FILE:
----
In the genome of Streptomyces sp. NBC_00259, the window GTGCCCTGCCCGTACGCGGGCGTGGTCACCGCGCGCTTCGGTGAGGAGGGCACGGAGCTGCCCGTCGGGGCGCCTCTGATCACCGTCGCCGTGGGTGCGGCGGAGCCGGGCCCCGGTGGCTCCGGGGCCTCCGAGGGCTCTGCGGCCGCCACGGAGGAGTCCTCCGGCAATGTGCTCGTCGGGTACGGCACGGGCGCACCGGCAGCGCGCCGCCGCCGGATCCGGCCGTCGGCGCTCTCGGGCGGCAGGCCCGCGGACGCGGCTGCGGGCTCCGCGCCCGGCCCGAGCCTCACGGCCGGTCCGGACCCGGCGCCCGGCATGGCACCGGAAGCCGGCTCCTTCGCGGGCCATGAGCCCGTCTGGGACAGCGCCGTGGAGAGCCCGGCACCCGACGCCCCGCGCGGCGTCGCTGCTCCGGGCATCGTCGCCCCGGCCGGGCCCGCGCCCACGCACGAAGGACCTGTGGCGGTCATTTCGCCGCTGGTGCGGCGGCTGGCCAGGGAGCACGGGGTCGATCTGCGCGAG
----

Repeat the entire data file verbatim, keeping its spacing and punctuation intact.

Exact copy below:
In the genome of Streptomyces sp. NBC_00259, the window GTGCCCTGCCCGTACGCGGGCGTGGTCACCGCGCGCTTCGGTGAGGAGGGCACGGAGCTGCCCGTCGGGGCGCCTCTGATCACCGTCGCCGTGGGTGCGGCGGAGCCGGGCCCCGGTGGCTCCGGGGCCTCCGAGGGCTCTGCGGCCGCCACGGAGGAGTCCTCCGGCAATGTGCTCGTCGGGTACGGCACGGGCGCACCGGCAGCGCGCCGCCGCCGGATCCGGCCGTCGGCGCTCTCGGGCGGCAGGCCCGCGGACGCGGCTGCGGGCTCCGCGCCCGGCCCGAGCCTCACGGCCGGTCCGGACCCGGCGCCCGGCATGGCACCGGAAGCCGGCTCCTTCGCGGGCCATGAGCCCGTCTGGGACAGCGCCGTGGAGAGCCCGGCACCCGACGCCCCGCGCGGCGTCGCTGCTCCGGGCATCGTCGCCCCGGCCGGGCCCGCGCCCACGCACGAAGGACCTGTGGCGGTCATTTCGCCGCTGGTGCGGCGGCTGGCCAGGGAGCACGGGGTCGATCTGCGCGAG